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International Journal of Poultry Science
Year: 2017  |  Volume: 16  |  Issue: 2  |  Page No.: 50 - 55

Effect of Tannic Acid Extracted from Cassava (Manihot esculenta Crantz) Leaves on Productive Performance, Intestinal Microorganisms and Villi Morphometry in Broilers: A Preliminary Study

Worapol Aengwanich and Thongchai Boonsorn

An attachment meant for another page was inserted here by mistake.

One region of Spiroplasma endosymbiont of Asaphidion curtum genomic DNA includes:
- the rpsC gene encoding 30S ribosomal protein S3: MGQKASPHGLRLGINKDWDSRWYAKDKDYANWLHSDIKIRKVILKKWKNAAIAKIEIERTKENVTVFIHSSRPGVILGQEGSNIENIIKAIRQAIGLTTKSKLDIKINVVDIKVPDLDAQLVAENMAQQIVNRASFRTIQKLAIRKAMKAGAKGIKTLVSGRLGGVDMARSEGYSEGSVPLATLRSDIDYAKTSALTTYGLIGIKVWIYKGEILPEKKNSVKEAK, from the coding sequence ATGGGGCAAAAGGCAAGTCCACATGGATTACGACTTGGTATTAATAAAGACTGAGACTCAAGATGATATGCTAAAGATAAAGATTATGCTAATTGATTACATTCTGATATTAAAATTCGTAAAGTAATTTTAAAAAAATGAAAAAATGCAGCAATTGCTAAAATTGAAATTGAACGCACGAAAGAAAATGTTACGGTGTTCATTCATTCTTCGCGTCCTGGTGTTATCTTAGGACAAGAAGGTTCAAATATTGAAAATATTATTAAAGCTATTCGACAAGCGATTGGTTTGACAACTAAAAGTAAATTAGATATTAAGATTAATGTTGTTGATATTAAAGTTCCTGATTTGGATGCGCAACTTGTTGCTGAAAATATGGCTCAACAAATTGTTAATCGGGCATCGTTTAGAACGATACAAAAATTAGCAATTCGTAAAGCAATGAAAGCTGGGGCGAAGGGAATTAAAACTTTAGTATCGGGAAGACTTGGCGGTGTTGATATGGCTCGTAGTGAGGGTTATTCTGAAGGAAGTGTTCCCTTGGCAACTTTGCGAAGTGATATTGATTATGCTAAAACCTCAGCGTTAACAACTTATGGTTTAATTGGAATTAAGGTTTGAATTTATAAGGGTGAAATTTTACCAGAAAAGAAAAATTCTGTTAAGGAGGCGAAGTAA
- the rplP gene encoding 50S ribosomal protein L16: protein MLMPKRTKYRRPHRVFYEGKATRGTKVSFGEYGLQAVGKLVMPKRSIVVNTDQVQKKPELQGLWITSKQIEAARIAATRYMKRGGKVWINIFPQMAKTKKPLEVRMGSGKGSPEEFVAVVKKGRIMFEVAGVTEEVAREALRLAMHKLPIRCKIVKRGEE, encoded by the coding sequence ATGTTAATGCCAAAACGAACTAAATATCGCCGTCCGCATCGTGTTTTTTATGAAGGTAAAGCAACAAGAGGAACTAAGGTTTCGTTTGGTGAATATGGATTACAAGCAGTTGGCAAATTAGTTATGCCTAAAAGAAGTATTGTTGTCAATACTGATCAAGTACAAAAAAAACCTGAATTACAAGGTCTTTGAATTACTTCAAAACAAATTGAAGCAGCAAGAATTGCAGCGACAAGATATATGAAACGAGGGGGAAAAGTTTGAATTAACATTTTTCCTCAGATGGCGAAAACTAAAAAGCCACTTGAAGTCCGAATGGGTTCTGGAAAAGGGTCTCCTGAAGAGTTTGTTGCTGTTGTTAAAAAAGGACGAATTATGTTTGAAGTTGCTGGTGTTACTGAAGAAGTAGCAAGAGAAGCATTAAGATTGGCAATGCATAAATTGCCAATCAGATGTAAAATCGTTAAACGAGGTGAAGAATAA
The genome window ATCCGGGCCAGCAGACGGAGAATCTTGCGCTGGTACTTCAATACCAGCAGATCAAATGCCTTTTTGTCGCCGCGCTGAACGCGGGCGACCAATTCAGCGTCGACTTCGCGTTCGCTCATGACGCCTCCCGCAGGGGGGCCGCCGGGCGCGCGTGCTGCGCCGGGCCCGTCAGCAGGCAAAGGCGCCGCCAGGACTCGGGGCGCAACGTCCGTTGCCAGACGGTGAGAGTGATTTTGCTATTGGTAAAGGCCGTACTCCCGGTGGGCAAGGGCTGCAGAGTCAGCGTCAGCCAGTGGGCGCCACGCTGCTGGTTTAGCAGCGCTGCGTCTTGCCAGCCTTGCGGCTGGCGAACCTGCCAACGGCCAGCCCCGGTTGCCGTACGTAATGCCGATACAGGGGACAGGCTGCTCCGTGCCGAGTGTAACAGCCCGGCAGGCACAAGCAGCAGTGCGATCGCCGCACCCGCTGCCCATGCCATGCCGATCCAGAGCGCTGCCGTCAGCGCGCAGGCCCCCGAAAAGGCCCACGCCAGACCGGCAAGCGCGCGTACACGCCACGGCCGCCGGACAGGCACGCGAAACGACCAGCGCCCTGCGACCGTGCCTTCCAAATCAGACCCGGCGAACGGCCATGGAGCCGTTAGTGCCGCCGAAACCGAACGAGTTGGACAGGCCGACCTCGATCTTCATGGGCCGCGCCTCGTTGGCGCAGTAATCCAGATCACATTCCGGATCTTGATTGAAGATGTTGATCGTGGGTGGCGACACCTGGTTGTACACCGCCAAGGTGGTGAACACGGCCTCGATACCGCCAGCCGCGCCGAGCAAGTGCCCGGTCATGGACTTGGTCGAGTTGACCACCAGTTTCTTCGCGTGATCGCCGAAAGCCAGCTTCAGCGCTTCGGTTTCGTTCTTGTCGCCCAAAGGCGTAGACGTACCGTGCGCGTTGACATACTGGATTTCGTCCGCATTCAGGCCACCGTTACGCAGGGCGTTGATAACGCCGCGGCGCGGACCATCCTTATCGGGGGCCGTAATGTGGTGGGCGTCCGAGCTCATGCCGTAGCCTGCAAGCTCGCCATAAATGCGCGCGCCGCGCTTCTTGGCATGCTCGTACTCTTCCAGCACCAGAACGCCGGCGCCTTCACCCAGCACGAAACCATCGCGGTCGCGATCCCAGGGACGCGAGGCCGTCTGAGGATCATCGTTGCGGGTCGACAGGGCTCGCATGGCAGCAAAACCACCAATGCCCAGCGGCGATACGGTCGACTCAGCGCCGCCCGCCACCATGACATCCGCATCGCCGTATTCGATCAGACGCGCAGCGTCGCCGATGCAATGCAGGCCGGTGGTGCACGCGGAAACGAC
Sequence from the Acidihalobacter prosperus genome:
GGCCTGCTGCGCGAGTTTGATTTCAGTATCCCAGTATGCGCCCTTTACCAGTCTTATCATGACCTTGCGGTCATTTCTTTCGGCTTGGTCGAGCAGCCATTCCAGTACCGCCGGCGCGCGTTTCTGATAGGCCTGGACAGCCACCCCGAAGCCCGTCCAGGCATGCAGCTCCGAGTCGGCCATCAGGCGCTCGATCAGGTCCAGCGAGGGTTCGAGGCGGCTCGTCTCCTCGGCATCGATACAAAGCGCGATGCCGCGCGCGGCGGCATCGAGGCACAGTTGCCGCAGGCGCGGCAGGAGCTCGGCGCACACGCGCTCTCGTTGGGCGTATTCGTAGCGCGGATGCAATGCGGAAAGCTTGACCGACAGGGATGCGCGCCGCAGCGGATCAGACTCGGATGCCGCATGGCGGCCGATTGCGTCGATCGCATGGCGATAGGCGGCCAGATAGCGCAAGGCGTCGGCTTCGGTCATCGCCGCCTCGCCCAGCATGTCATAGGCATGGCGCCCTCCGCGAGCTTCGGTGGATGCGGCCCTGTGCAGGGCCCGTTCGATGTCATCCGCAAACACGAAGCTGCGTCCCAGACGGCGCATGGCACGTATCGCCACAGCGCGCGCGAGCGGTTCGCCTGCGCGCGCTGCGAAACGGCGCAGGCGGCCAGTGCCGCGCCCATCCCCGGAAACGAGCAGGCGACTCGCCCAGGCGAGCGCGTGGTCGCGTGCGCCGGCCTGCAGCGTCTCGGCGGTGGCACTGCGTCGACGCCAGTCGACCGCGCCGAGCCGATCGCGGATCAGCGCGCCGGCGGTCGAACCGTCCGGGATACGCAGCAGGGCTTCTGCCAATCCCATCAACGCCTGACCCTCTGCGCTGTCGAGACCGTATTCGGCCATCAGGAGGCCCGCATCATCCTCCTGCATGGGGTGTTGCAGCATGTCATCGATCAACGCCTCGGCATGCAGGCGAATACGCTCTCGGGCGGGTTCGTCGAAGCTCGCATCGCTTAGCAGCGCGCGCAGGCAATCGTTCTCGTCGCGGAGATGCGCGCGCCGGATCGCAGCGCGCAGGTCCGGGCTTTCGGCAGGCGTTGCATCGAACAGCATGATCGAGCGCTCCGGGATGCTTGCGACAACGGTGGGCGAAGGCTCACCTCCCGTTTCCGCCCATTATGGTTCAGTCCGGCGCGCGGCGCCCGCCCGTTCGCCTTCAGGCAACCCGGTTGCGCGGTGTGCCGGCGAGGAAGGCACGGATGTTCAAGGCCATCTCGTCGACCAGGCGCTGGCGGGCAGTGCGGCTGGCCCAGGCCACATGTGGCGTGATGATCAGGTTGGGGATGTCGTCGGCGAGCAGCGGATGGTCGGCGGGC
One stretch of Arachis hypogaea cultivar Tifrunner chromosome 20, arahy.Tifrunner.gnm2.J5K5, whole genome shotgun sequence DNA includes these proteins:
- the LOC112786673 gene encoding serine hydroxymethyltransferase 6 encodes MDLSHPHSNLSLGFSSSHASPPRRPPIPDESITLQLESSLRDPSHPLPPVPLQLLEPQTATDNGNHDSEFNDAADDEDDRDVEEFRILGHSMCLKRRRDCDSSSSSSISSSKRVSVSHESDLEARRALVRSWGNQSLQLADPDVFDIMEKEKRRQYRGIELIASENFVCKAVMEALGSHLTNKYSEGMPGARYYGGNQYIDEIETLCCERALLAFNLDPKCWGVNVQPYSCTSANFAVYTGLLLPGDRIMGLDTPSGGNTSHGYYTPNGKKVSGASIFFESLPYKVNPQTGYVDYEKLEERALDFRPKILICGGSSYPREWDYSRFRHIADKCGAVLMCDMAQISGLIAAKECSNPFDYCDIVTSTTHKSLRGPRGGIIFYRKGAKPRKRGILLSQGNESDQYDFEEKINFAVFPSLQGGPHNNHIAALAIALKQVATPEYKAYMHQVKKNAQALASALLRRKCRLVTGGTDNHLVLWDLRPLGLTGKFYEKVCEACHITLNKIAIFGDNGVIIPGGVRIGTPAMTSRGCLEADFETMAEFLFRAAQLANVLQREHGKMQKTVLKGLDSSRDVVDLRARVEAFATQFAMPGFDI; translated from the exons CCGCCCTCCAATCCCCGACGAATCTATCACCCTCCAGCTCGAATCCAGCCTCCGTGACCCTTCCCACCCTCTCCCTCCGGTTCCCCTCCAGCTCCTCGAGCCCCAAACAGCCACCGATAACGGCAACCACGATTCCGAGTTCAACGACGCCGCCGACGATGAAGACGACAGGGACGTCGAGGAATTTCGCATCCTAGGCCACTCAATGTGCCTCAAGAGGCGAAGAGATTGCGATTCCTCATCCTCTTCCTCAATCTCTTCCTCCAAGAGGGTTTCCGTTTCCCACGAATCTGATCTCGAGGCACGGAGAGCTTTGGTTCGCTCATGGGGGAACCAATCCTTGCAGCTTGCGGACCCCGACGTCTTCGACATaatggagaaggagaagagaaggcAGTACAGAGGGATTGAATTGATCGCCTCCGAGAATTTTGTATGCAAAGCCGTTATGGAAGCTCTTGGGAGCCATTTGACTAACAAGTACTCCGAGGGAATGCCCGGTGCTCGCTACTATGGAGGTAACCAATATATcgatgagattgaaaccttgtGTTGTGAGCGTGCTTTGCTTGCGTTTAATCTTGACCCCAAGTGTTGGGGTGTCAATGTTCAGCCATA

Abstract: Background and Objective: Cassava, Manihot esculenta Crantz (Euphorbiaceae) leaves contained plentiful of tannic acid. The objective of this study was to investigate the effect of tannic acid extracted from cassava leaves on productive performance and ecology within the small intestines of broilers. Materials and Methods: An in vivo experiment was conducted to study the effect of tannic acid extracted from cassava leaves on productive performance, intestinal microflora and gut morphology in broilers. Treatments included an antibiotic-free diet (control group), a positive control diet and an antibiotic-free diet with tannic acid extracted from cassava leaves at 10, 20, 30, 40 and 50 mg L–1 in drinking water. Body weight, feed intake, average daily gain and feed conversion ratio were investigated for 6 weeks. At week 6, digesta pH, Lactobacillus spp., E. coli populations and villi height of the duodenum, jejunum and ileum were examined. Results: The results revealed the following: The feed intake of broilers fed a positive control diet was lower than that of broilers fed an antibiotic-free diet with tannic acid at 10, 20 and 40 mg L–1 in drinking water (p<0.05). The body weight and average daily gain of broilers fed an antibiotic-free diet, a positive control diet and an antibiotic-free diet with tannic acid at 10, 40 and 50 mg L–1 in drinking water were significantly higher than those of broilers fed an antibiotic-free diet with tannic acid at 20 mg L–1 in drinking water (p<0.05). The feed conversion ratio of broilers fed an antibiotic-free diet, a positive control diet and an antibiotic-free diet with tannic acid at 10, 30 and 50 mg L–1 in drinking water were significantly lower than those of broilers fed an antibiotic-free diet with tannic acid at 20 mg L–1 in drinking water (p<0.05). The digesta pH in the ileum of broilers fed an antibiotic-free diet with tannic acid at 30 mg L–1 in drinking water was lower than that of broilers fed an antibiotic-free diet, a positive control diet, or an antibiotic-free diet with tannic acid at 50 mg L–1 in drinking water (p<0.05). Conclusion: This study showed that the most suitable level of tannic acid extracted from cassava leaves for broiler was 10 mg L–1 in drinking water.

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